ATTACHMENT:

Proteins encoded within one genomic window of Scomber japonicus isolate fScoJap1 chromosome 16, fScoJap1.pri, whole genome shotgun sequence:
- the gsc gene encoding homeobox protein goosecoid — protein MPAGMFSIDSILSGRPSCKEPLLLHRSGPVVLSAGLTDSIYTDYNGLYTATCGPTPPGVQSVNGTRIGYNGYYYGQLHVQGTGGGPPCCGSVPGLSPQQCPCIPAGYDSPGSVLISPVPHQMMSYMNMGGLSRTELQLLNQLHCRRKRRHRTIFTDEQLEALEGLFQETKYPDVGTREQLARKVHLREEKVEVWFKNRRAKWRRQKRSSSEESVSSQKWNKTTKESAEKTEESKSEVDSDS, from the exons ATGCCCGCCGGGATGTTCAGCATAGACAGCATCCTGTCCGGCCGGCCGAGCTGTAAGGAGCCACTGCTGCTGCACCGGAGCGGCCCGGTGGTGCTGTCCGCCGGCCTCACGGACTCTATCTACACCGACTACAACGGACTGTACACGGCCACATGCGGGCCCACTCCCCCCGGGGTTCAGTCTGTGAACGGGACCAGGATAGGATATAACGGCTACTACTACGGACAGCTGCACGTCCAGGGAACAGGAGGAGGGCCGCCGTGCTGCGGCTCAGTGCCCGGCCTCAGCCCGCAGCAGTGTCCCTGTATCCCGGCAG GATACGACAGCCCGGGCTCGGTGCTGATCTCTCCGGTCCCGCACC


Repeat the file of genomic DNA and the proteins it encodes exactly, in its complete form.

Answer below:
Proteins encoded within one genomic window of Scomber japonicus isolate fScoJap1 chromosome 16, fScoJap1.pri, whole genome shotgun sequence:
- the gsc gene encoding homeobox protein goosecoid — protein MPAGMFSIDSILSGRPSCKEPLLLHRSGPVVLSAGLTDSIYTDYNGLYTATCGPTPPGVQSVNGTRIGYNGYYYGQLHVQGTGGGPPCCGSVPGLSPQQCPCIPAGYDSPGSVLISPVPHQMMSYMNMGGLSRTELQLLNQLHCRRKRRHRTIFTDEQLEALEGLFQETKYPDVGTREQLARKVHLREEKVEVWFKNRRAKWRRQKRSSSEESVSSQKWNKTTKESAEKTEESKSEVDSDS, from the exons ATGCCCGCCGGGATGTTCAGCATAGACAGCATCCTGTCCGGCCGGCCGAGCTGTAAGGAGCCACTGCTGCTGCACCGGAGCGGCCCGGTGGTGCTGTCCGCCGGCCTCACGGACTCTATCTACACCGACTACAACGGACTGTACACGGCCACATGCGGGCCCACTCCCCCCGGGGTTCAGTCTGTGAACGGGACCAGGATAGGATATAACGGCTACTACTACGGACAGCTGCACGTCCAGGGAACAGGAGGAGGGCCGCCGTGCTGCGGCTCAGTGCCCGGCCTCAGCCCGCAGCAGTGTCCCTGTATCCCGGCAG GATACGACAGCCCGGGCTCGGTGCTGATCTCTCCGGTCCCGCACC